In another prophecy the Saviour declared, “Reproach hath broken My heart; and I am full of heaviness: and I looked for some to take pity, but there was none; and for comforters, but I found none. They gave Me also gall for My meat; and in My thirst they gave Me vinegar to drink.” Psalm 69:20, 21. To those who suffered death by the cross, it was permitted to give a stupefying potion, to deaden the sense of pain. This was offered to Jesus; but when He had tasted it, He refused it. He would receive nothing that could becloud His mind. His faith must keep fast hold upon God. This was His only strength. To becloud His senses would give Satan an advantage. DA 746.2
The enemies of Jesus vented their rage upon Him as He hung upon the cross. Priests, rulers, and scribes joined with the mob in mocking the dying Saviour. At the baptism and at the transfiguration the voice of God had been heard proclaiming Christ as His Son. Again, just before Christ's betrayal, the Father had spoken, witnessing to His divinity. But now the voice from heaven was silent. No testimony in Christ's favor was heard. Alone He suffered abuse and mockery from wicked men. DA 746.3Read in context »
“He was taken from prison and from judgment:
And who shall declare His generation?
For He was cut off out of the land of the living:
For the transgression of My people was He stricken. PK 691.1
“And He made His grave with the wicked,
And with the rich in His death;
Because He had done no violence,
Neither was any deceit in His mouth.” PK 691.2
Isaiah 53:1-9. PK 691Read in context »
The eyes of Jesus wandered over the multitude that had collected together to witness His death, and He saw at the foot of the cross John supporting Mary, the mother of Christ. She had returned to the terrible scene, not being able to longer remain away from her Son. The last lesson of Jesus was one of filial love. He looked upon the grief-stricken face of His mother, and then upon John; said He, addressing the former: “Woman, behold thy son!” Then, to the disciple: “Behold thy mother!” John 19:27. John well understood the words of Jesus, and the sacred trust which was committed to him. He immediately removed the mother of Christ from the fearful scene of Calvary. From that hour he cared for her as would a dutiful son, taking her to his own home. The perfect example of Christ's filial love shines forth with undimmed luster from the mist of ages. While enduring the keenest torture, He was not forgetful of His mother, but made all provision necessary for her future. SR 224.1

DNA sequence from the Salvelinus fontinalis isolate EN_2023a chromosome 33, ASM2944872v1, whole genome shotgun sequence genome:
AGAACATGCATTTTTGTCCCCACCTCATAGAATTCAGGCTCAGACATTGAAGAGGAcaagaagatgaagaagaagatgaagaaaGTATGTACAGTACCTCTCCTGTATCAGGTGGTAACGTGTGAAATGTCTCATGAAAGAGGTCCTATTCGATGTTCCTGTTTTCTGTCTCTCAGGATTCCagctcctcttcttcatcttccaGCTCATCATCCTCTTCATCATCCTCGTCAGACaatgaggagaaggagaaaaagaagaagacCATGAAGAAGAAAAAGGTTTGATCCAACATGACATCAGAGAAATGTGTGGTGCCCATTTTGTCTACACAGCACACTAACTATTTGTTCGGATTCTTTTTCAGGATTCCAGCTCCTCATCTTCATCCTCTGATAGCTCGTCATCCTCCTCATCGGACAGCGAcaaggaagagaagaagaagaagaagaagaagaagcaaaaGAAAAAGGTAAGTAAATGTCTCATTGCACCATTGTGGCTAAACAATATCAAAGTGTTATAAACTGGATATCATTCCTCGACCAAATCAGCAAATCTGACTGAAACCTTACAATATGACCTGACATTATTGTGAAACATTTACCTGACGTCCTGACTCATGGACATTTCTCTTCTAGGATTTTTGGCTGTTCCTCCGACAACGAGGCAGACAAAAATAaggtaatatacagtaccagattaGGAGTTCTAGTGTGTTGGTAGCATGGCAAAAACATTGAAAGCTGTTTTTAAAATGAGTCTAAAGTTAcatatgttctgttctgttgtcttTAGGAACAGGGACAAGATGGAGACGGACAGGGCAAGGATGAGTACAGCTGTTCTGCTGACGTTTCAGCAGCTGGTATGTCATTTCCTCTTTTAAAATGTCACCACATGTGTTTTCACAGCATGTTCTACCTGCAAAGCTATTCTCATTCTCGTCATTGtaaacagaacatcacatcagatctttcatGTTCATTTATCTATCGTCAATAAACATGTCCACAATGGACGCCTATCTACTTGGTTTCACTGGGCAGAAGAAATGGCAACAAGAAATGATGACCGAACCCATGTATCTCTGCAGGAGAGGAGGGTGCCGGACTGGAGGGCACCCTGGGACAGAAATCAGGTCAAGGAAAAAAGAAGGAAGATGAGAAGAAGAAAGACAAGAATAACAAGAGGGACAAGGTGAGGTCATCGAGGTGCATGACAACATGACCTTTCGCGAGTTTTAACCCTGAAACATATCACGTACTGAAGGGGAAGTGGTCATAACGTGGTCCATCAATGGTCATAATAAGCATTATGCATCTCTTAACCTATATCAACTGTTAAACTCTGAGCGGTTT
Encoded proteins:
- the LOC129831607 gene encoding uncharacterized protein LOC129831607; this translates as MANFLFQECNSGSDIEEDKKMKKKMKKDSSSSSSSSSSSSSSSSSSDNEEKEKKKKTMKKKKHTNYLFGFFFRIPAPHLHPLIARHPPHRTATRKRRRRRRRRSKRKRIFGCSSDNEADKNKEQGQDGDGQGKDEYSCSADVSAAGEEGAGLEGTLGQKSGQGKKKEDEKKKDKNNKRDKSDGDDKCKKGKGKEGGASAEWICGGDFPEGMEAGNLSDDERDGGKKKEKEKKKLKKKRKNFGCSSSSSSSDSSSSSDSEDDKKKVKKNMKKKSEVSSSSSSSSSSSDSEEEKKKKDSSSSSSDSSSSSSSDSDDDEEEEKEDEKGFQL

The mission of Christ's earthly life was now nearly accomplished. His tongue was parched, and He said, “I thirst.” They saturated a sponge with vinegar and gall, and offered it Him to drink; and when He had tasted it, He refused it. And now the Lord of life and glory was dying, a ransom for the race. It was the sense of sin, bringing the Father's wrath upon Him as man's substitute, that made the cup He drank so bitter, and broke the heart of the Son of God. SR 224.2Read in context »